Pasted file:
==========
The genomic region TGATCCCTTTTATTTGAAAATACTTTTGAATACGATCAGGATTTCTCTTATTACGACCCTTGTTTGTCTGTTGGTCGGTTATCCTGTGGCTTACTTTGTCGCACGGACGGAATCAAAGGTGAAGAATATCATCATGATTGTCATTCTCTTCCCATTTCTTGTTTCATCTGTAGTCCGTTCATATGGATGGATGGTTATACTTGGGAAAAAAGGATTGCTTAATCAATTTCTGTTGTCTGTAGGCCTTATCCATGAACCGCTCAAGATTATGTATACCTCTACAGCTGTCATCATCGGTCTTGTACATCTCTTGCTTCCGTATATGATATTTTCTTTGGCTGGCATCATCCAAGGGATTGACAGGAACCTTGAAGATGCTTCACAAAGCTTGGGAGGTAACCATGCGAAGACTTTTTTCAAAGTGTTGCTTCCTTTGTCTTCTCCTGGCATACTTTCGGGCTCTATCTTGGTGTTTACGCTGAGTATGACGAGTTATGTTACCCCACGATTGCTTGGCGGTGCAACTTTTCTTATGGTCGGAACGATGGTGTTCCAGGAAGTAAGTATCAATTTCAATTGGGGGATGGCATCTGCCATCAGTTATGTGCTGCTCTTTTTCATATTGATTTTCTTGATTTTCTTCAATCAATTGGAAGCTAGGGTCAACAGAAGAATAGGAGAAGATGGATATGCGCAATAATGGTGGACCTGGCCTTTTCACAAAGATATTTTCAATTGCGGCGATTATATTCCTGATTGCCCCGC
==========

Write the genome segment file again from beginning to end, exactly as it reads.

The genomic region TGATCCCTTTTATTTGAAAATACTTTTGAATACGATCAGGATTTCTCTTATTACGACCCTTGTTTGTCTGTTGGTCGGTTATCCTGTGGCTTACTTTGTCGCACGGACGGAATCAAAGGTGAAGAATATCATCATGATTGTCATTCTCTTCCCATTTCTTGTTTCATCTGTAGTCCGTTCATATGGATGGATGGTTATACTTGGGAAAAAAGGATTGCTTAATCAATTTCTGTTGTCTGTAGGCCTTATCCATGAACCGCTCAAGATTATGTATACCTCTACAGCTGTCATCATCGGTCTTGTACATCTCTTGCTTCCGTATATGATATTTTCTTTGGCTGGCATCATCCAAGGGATTGACAGGAACCTTGAAGATGCTTCACAAAGCTTGGGAGGTAACCATGCGAAGACTTTTTTCAAAGTGTTGCTTCCTTTGTCTTCTCCTGGCATACTTTCGGGCTCTATCTTGGTGTTTACGCTGAGTATGACGAGTTATGTTACCCCACGATTGCTTGGCGGTGCAACTTTTCTTATGGTCGGAACGATGGTGTTCCAGGAAGTAAGTATCAATTTCAATTGGGGGATGGCATCTGCCATCAGTTATGTGCTGCTCTTTTTCATATTGATTTTCTTGATTTTCTTCAATCAATTGGAAGCTAGGGTCAACAGAAGAATAGGAGAAGATGGATATGCGCAATAATGGTGGACCTGGCCTTTTCACAAAGATATTTTCAATTGCGGCGATTATATTCCTGATTGCCCCGC